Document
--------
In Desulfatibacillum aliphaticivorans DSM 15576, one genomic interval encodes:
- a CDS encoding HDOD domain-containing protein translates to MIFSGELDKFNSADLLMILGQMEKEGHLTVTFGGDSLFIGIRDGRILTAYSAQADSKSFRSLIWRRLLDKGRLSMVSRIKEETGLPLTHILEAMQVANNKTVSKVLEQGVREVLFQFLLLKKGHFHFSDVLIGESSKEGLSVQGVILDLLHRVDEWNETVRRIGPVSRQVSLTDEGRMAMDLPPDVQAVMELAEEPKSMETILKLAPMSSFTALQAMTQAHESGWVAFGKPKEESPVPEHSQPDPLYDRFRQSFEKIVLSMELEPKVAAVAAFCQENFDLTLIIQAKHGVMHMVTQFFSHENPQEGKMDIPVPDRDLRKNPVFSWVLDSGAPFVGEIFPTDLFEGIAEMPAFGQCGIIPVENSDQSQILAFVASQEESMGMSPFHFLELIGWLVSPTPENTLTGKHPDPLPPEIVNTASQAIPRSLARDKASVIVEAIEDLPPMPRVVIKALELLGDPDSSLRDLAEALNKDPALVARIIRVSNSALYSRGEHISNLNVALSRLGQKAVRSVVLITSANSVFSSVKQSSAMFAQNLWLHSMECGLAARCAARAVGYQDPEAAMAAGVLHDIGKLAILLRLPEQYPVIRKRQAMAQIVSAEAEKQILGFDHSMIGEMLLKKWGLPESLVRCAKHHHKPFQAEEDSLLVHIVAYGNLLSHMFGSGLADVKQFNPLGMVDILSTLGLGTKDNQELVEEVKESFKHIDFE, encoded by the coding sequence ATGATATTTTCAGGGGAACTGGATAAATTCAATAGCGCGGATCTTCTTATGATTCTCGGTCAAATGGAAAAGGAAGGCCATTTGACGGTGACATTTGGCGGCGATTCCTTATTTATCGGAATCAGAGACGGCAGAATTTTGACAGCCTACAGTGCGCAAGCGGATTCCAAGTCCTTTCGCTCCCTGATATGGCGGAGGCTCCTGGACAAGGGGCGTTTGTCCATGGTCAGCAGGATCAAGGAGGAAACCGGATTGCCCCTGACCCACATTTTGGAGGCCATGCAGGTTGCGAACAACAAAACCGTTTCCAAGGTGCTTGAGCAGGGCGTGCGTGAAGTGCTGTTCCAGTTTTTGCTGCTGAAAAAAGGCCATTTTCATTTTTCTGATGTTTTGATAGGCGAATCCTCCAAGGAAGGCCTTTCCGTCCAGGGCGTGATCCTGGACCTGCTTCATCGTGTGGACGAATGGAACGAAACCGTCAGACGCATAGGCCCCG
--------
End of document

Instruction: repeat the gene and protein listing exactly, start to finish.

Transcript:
In Desulfatibacillum aliphaticivorans DSM 15576, one genomic interval encodes:
- a CDS encoding HDOD domain-containing protein translates to MIFSGELDKFNSADLLMILGQMEKEGHLTVTFGGDSLFIGIRDGRILTAYSAQADSKSFRSLIWRRLLDKGRLSMVSRIKEETGLPLTHILEAMQVANNKTVSKVLEQGVREVLFQFLLLKKGHFHFSDVLIGESSKEGLSVQGVILDLLHRVDEWNETVRRIGPVSRQVSLTDEGRMAMDLPPDVQAVMELAEEPKSMETILKLAPMSSFTALQAMTQAHESGWVAFGKPKEESPVPEHSQPDPLYDRFRQSFEKIVLSMELEPKVAAVAAFCQENFDLTLIIQAKHGVMHMVTQFFSHENPQEGKMDIPVPDRDLRKNPVFSWVLDSGAPFVGEIFPTDLFEGIAEMPAFGQCGIIPVENSDQSQILAFVASQEESMGMSPFHFLELIGWLVSPTPENTLTGKHPDPLPPEIVNTASQAIPRSLARDKASVIVEAIEDLPPMPRVVIKALELLGDPDSSLRDLAEALNKDPALVARIIRVSNSALYSRGEHISNLNVALSRLGQKAVRSVVLITSANSVFSSVKQSSAMFAQNLWLHSMECGLAARCAARAVGYQDPEAAMAAGVLHDIGKLAILLRLPEQYPVIRKRQAMAQIVSAEAEKQILGFDHSMIGEMLLKKWGLPESLVRCAKHHHKPFQAEEDSLLVHIVAYGNLLSHMFGSGLADVKQFNPLGMVDILSTLGLGTKDNQELVEEVKESFKHIDFE, encoded by the coding sequence ATGATATTTTCAGGGGAACTGGATAAATTCAATAGCGCGGATCTTCTTATGATTCTCGGTCAAATGGAAAAGGAAGGCCATTTGACGGTGACATTTGGCGGCGATTCCTTATTTATCGGAATCAGAGACGGCAGAATTTTGACAGCCTACAGTGCGCAAGCGGATTCCAAGTCCTTTCGCTCCCTGATATGGCGGAGGCTCCTGGACAAGGGGCGTTTGTCCATGGTCAGCAGGATCAAGGAGGAAACCGGATTGCCCCTGACCCACATTTTGGAGGCCATGCAGGTTGCGAACAACAAAACCGTTTCCAAGGTGCTTGAGCAGGGCGTGCGTGAAGTGCTGTTCCAGTTTTTGCTGCTGAAAAAAGGCCATTTTCATTTTTCTGATGTTTTGATAGGCGAATCCTCCAAGGAAGGCCTTTCCGTCCAGGGCGTGATCCTGGACCTGCTTCATCGTGTGGACGAATGGAACGAAACCGTCAGACGCATAGGCCCCG